It also has been poor form on the part of a number of retired riders who continuously stated publicly that Austin does not have the talent of other top riders, but he does have great drive and a strong work ethic. I think that has upset Austin, and while he says it makes him work even harder, I think it took a mental toll on him and contributed to his poor riding performance at the Thomas and Mack Center. It’s a shame, and those comments are just wrong. Austin is a very talented bull rider, and his work ethic and grit and determination are second to none. He was done wrong by Justin McBride, J.W. Hart and Ty Murray. That’s a shame.

The real surprise obviously was Renato coming into the finals with a renewed energy and drive and determination, coming from about 1600 points behind to win the finals and the World Championship, something done only by Mike Lee in 2004. It would have been nice to see Renato ride all his bulls, but in the Short Go, Major Payne bucked him off─ though not before Renato had won the whole shooting match. He was impressive, and as always, very humble.
Obviously, skipping the Times Square event and going back to Brazil got his head back together and focused, and it was a strategy that paid off big-time. The crowning touch was after Sunday’s Long Go, when Renato knew he had won the world and likely the finals. He climbed the fence, threw his hat into the stands for a very lucky fan, and did his trademark back-flip. BUT─ just like Mike Lee last year─ he should have looked first. He jumped right in the way of the bull he’d just ridden, that was circling the arena. Fortunately he was just missed by the bull, but it was close and scary to watch; it could have had tragic results. It was bad enough that Major Payne kicked him in the head in the Short Go! Renato was ecstatic to win, but kept rubbing his head in pain. Great job, Renato!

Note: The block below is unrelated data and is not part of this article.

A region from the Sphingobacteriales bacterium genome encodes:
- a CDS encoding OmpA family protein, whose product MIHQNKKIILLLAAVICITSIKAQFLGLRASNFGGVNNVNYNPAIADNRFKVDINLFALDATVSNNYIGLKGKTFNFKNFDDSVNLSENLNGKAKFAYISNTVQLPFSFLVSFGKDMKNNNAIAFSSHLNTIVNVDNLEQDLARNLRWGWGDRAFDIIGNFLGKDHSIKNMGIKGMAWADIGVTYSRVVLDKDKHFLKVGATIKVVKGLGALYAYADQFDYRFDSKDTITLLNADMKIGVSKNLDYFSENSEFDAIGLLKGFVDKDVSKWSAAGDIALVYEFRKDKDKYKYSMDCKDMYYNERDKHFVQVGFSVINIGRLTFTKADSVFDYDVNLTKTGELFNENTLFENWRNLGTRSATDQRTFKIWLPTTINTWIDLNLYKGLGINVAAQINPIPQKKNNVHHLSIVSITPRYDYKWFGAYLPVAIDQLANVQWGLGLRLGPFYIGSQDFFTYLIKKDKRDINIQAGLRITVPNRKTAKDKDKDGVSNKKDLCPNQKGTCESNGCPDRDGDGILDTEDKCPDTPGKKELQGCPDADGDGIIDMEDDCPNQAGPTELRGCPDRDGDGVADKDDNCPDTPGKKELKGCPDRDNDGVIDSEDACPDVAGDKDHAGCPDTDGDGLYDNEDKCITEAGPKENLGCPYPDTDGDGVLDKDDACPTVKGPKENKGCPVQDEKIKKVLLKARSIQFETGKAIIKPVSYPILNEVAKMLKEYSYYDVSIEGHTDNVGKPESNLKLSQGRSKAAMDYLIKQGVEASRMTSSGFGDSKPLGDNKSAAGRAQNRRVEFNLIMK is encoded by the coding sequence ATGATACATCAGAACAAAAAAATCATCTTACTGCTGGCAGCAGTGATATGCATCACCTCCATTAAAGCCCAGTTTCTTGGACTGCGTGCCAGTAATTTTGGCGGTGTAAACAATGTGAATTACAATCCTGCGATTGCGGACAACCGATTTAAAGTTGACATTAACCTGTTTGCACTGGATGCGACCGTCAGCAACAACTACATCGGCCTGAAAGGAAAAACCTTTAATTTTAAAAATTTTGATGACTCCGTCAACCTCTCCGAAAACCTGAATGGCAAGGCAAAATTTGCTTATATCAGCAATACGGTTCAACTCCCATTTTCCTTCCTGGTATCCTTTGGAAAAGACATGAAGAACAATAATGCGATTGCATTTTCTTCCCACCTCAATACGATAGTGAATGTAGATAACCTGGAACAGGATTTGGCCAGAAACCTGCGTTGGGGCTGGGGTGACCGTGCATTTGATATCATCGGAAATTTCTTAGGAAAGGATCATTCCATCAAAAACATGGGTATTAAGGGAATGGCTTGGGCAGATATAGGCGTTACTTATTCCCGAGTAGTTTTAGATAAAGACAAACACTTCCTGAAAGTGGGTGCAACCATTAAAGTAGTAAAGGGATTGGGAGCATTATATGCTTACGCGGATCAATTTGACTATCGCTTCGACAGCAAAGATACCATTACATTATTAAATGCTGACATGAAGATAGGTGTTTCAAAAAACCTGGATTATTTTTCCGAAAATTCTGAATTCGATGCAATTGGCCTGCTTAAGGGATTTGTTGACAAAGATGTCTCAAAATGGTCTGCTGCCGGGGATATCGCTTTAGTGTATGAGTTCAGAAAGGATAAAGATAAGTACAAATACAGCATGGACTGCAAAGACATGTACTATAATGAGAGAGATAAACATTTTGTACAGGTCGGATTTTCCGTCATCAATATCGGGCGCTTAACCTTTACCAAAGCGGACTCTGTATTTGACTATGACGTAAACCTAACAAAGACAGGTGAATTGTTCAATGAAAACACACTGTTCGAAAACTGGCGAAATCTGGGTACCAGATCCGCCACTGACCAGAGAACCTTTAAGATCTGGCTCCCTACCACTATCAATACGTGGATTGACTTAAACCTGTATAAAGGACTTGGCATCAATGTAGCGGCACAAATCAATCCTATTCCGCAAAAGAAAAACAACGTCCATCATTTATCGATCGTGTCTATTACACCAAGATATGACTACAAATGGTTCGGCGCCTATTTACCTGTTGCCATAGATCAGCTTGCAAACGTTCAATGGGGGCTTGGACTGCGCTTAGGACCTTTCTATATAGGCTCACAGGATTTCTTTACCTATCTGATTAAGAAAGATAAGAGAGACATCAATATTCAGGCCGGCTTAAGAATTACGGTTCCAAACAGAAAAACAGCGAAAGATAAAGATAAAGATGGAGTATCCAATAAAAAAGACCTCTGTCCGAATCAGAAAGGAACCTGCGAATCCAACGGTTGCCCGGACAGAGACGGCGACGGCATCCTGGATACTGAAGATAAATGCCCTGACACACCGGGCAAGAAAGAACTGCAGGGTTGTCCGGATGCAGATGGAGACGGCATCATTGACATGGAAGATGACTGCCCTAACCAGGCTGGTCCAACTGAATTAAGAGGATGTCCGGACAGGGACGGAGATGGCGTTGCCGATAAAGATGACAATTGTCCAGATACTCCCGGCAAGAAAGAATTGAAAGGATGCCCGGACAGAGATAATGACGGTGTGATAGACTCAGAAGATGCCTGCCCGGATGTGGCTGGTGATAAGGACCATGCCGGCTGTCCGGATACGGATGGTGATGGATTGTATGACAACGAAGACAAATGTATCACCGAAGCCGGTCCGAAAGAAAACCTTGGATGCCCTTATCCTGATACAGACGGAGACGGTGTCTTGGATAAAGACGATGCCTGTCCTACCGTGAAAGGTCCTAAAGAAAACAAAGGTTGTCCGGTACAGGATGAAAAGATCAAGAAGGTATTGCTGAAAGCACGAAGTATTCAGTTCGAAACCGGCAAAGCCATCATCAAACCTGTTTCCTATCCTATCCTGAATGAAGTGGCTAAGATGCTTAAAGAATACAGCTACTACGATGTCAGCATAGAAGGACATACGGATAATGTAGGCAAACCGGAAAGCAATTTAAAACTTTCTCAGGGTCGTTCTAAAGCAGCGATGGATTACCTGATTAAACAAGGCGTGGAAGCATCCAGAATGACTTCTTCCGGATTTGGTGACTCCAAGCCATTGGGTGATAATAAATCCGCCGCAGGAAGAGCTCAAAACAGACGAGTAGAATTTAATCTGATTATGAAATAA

That’s a brief overview of some highlights . I hope those who couldn’t be there enjoyed it on TV, and that this gives a few insights into what I enjoy so much. It was a tough event for some, but they are always gracious and strong enough to ride through the pain.


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3 Responses to Eyewitness: “Dr. Barks” Talks About the Finals–Photos Included

  1. Pingback: Year-End Wrap Up Before New York Event | Bullridingmarketing Blog

  2. Kris D says:

    I hope so, too. I think a bull banging a cowboy against the chute should be an automatic re-ride, whether it stopped the bull’s momentum or not. So should a bull stumbling or falling. A bull shouldn’t have to crush J.B.Mauney for him to get a re-ride!


  3. S. says:

    Interesting about the re-ride rules being changed — I wonder what that will mean in practice. I hope it means that re-rides will make more sense and be applied in a way that appears more fair than in the past!

    Thanks for the report and the pictures!